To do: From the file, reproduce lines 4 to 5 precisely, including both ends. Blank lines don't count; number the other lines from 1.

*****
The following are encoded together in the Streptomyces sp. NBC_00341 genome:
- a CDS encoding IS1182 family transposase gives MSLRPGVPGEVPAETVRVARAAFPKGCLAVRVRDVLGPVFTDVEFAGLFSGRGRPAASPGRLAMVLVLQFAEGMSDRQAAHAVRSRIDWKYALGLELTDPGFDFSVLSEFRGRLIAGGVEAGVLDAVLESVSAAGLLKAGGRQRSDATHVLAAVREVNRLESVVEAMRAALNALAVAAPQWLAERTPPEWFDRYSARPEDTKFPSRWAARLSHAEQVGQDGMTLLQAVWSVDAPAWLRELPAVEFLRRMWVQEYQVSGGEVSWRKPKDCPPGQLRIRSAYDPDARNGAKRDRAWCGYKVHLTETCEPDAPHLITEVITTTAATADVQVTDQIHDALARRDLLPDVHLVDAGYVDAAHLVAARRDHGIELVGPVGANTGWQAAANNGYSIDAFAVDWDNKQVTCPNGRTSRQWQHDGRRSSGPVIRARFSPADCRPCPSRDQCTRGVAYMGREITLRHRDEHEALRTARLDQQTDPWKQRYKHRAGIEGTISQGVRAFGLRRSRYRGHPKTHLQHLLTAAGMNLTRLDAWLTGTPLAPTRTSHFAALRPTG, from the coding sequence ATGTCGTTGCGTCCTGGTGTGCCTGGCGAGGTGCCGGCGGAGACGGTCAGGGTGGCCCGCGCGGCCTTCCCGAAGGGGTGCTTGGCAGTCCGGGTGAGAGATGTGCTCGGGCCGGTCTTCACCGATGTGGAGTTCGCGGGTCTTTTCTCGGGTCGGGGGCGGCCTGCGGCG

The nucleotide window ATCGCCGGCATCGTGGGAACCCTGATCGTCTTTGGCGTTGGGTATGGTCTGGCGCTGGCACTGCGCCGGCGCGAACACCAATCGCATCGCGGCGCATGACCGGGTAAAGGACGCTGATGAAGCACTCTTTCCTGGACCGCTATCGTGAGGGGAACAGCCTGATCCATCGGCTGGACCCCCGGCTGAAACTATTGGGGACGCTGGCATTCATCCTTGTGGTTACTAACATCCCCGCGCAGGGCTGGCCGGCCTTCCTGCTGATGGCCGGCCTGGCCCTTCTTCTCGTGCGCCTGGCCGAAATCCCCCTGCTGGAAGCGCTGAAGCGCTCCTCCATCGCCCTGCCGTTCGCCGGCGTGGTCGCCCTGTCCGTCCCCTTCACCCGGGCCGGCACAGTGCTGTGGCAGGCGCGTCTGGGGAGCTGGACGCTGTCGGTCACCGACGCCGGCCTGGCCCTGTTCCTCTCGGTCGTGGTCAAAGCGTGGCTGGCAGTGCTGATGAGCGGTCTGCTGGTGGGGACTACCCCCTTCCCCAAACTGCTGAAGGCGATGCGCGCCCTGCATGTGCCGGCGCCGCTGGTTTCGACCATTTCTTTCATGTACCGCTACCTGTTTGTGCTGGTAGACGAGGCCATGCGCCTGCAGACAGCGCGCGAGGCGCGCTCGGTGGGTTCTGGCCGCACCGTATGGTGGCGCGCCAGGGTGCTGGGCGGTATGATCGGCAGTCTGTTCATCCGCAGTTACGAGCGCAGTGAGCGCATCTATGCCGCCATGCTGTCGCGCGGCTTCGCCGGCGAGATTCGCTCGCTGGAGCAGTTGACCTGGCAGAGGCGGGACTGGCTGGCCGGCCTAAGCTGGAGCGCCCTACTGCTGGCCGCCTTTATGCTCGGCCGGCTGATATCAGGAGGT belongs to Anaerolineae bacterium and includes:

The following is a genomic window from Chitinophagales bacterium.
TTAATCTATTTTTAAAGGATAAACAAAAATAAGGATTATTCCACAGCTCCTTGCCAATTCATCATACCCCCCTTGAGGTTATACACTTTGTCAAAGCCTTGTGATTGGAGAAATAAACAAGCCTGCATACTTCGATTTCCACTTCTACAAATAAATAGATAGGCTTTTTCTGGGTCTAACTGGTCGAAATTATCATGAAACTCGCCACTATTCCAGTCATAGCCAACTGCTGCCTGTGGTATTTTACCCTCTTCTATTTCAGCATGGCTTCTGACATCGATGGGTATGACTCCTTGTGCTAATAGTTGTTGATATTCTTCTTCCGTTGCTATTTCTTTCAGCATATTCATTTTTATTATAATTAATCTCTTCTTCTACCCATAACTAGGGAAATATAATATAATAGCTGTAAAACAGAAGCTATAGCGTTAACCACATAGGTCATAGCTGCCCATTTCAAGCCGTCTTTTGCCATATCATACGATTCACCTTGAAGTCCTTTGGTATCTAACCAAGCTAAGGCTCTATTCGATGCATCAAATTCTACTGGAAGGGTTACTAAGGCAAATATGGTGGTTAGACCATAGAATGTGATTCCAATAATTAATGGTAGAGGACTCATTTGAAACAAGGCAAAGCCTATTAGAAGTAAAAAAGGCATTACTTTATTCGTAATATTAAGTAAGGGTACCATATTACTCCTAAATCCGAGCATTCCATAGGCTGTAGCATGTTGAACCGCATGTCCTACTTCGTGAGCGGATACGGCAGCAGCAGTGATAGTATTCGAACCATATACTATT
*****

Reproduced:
The following is a genomic window from Chitinophagales bacterium.
TTAATCTATTTTTAAAGGATAAACAAAAATAAGGATTATTCCACAGCTCCTTGCCAATTCATCATACCCCCCTTGAGGTTATACACTTTGTCAAAGCCTTGTGATTGGAGAAATAAACAAGCCTGCATACTTCGATTTCCACTTCTACAAATAAATAGATAGGCTTTTTCTGGGTCTAACTGGTCGAAATTATCATGAAACTCGCCACTATTCCAGTCATAGCCAACTGCTGCCTGTGGTATTTTACCCTCTTCTATTTCAGCATGGCTTCTGACATCGATGGGTATGACTCCTTGTGCTAATAGTTGTTGATATTCTTCTTCCGTTGCTATTTCTTTCAGCATATTCATTTTTATTATAATTAATCTCTTCTTCTACCCATAACTAGGGAAATATAATATAATAGCTGTAAAACAGAAGCTATAGCGTTAACCACATAGGTCATAGCTGCCCATTTCAAGCCGTCTTTTGCCATATCATACGATTCACCTTGAAGTCCTTTGGTATCTAACCAAGCTAAGGCTCTATTCGATGCATCAAATTCTACTGGAAGGGTTACTAAGGCAAATATGGTGGTTAGACCATAGAATGTGATTCCAATAATTAATGGTAGAGGACTCATTTGAAACAAGGCAAAGCCTATTAGAAGTAAAAAAGGCATTACTTTATTCGTAATATTAAGTAAGGGTACCATATTACTCCTAAATCCGAGCATTCCATAGGCTGTAGCATGTTGAACCGCATGTCCTACTTCGTGAGCGGATACGGCAGCAGCAGTGATAGTATTCGAACCATATACTATT